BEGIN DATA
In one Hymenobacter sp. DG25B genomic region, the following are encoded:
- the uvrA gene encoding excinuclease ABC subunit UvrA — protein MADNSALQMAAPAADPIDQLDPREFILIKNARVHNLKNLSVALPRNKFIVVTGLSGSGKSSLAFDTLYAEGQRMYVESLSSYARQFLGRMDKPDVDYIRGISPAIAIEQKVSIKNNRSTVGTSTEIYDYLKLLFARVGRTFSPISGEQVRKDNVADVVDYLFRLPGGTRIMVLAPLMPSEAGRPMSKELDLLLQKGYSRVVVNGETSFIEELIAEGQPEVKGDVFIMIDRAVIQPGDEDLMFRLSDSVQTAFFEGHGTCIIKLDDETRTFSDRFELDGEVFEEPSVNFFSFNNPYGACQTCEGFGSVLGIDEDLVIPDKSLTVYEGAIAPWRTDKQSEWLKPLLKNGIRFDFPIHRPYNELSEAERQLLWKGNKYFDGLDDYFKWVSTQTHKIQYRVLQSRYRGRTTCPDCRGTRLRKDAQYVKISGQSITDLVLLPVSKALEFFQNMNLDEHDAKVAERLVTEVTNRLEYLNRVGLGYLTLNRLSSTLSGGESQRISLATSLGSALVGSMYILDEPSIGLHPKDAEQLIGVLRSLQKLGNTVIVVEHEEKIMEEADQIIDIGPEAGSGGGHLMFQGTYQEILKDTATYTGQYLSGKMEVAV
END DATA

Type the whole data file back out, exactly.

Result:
In one Hymenobacter sp. DG25B genomic region, the following are encoded:
- the uvrA gene encoding excinuclease ABC subunit UvrA — protein MADNSALQMAAPAADPIDQLDPREFILIKNARVHNLKNLSVALPRNKFIVVTGLSGSGKSSLAFDTLYAEGQRMYVESLSSYARQFLGRMDKPDVDYIRGISPAIAIEQKVSIKNNRSTVGTSTEIYDYLKLLFARVGRTFSPISGEQVRKDNVADVVDYLFRLPGGTRIMVLAPLMPSEAGRPMSKELDLLLQKGYSRVVVNGETSFIEELIAEGQPEVKGDVFIMIDRAVIQPGDEDLMFRLSDSVQTAFFEGHGTCIIKLDDETRTFSDRFELDGEVFEEPSVNFFSFNNPYGACQTCEGFGSVLGIDEDLVIPDKSLTVYEGAIAPWRTDKQSEWLKPLLKNGIRFDFPIHRPYNELSEAERQLLWKGNKYFDGLDDYFKWVSTQTHKIQYRVLQSRYRGRTTCPDCRGTRLRKDAQYVKISGQSITDLVLLPVSKALEFFQNMNLDEHDAKVAERLVTEVTNRLEYLNRVGLGYLTLNRLSSTLSGGESQRISLATSLGSALVGSMYILDEPSIGLHPKDAEQLIGVLRSLQKLGNTVIVVEHEEKIMEEADQIIDIGPEAGSGGGHLMFQGTYQEILKDTATYTGQYLSGKMEVAV